Packages for Kludge are already available for Kubuntu Edgy and openSUSE, and source is available from the KDE Web site. The release is not meant for end users, but aimed at programmers who want to assist with KDE 4 development, and porting or developing applications to KDE 4. Kludge is still incomplete and seriously buggy, and unlikely to be usable for day-to-day work for some time.
Despite some initial erroneous reports, Dolphin's appearance does not herald the demise of Konqueror. Konqueror will continue to be available in KDE 4, and Dolphin will be available as a less complex file manager. KDE developer Aaron Seigo corrected the early reports on his blog. "The plan right now is for Dolphin to become the file manager that gets launched from the default panel buttons and by apps requesting to launch a file manager.... Konqueror is a power user's application that cannot be fully replaced by something like Dolphin (and vice versa). They have different use cases and different target audiences."
As for the Solid library, KDE developer Will Stephenson describes it as "the system of hardware interfaces in KDE 4." Stephenson says that Solid exists because of "a demand from a wide range of desktop applications to talk to a hardware, and ... the growth of KDE."
Over the lifetime of the KDE 3.x branch, Stephenson says that Linux gained support for "a range of hardware that user applications needed to interact with." In the past, Stephenson notes that the support for this hardware was "rare or had terrible driver support," which meant that "each KDE 3 application tended to develop its own interfaces to this hardware."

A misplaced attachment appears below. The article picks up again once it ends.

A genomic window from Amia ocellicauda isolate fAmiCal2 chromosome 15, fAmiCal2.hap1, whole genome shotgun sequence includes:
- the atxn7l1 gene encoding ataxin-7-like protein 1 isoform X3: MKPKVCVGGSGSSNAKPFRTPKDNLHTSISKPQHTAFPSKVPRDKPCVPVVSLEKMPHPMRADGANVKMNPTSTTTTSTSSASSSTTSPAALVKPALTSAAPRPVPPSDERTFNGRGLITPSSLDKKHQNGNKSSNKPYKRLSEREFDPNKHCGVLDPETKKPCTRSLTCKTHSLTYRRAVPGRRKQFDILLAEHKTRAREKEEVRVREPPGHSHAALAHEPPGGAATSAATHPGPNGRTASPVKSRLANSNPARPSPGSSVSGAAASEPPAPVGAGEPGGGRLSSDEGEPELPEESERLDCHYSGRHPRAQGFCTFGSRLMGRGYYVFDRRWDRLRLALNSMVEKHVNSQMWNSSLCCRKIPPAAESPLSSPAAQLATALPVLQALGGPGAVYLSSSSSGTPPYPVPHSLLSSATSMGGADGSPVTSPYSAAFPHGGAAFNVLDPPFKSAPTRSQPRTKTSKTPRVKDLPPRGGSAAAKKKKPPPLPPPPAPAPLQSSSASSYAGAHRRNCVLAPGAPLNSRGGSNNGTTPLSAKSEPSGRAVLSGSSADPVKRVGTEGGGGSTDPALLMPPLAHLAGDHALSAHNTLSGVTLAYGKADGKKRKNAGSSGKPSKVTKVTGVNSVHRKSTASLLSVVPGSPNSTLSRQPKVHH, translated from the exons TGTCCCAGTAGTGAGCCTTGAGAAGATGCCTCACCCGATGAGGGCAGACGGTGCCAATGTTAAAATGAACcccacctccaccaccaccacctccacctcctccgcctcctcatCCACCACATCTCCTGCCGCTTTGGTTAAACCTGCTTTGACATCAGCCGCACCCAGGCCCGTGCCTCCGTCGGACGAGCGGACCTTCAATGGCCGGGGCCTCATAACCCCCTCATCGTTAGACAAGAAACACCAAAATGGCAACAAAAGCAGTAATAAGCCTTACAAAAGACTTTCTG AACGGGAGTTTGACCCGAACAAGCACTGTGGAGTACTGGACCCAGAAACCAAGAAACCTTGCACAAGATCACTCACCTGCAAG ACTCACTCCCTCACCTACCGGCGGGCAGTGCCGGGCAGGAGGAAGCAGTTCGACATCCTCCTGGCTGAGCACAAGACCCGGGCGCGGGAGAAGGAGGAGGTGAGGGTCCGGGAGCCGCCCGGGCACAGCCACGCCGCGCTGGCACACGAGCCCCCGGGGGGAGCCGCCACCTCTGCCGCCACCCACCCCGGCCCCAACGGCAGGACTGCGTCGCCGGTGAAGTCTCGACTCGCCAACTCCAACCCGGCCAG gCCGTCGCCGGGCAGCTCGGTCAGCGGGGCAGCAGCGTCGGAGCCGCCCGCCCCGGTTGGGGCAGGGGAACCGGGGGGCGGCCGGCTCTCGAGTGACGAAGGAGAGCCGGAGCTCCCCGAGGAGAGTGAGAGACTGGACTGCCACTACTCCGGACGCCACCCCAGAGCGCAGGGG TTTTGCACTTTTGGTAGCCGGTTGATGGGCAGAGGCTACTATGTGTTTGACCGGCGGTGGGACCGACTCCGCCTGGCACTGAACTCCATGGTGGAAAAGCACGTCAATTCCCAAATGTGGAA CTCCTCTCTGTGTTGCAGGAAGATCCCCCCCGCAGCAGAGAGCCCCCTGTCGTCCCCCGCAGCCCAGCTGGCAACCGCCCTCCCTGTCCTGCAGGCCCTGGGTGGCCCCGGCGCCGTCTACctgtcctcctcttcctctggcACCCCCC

This, says Stephenson, "isn't the KDE way of doing things." Instead, he says that the project prefers to provide libraries that all apps can use -- an approach that provides code that's more stable and uses less memory. KDE 4 addresses the problem with Solid. "Solid provides a gathering point for all the hardware code in KDE 4, with a set of well-designed, documented, library-quality interfaces to hardware."
Stephenson says that the core work on Solid is done, and the next step is to adapt code written for KDE 3, "like the removable media framework and KNetworkManager," and to write documentation for other developers. "The API documentation is already in pretty good shape. We're also starting on folding the webcam code from Kopete into Solid so that it is available to more apps."
The other motivator for an abstracted hardware interface is the expansion of KDE beyond Linux and other *nix OSes. Another feature in the Kludge release is improved support for KDE 4 on Windows and Mac OS X. That may seem an odd concept to some users, but Seigo says that there is "a large amount of demand for KDE technology on these platforms, particularly from those who want to develop software.
"KDE helps solve two big issues for many people trying to write modern desktop applications: portability and open source tools. For instance, there are many applications whose biggest hurdle to being cross-platform is the lack of a lightweight, highly capable, open, easily embeddable HTML component. Internet Explorer, Gecko, Opera -- they all fail on one or more of those requirements. The result is these apps sit marooned on Windows. KDE 4 will start to solve these problems."
By making it easy to port applications to proprietary platforms, Seigo says that KDE developers are trying to encourage "a surge in people writing open source applications, or applications that rely on open source. In the software world, it's all about the developers and in particular their numbers."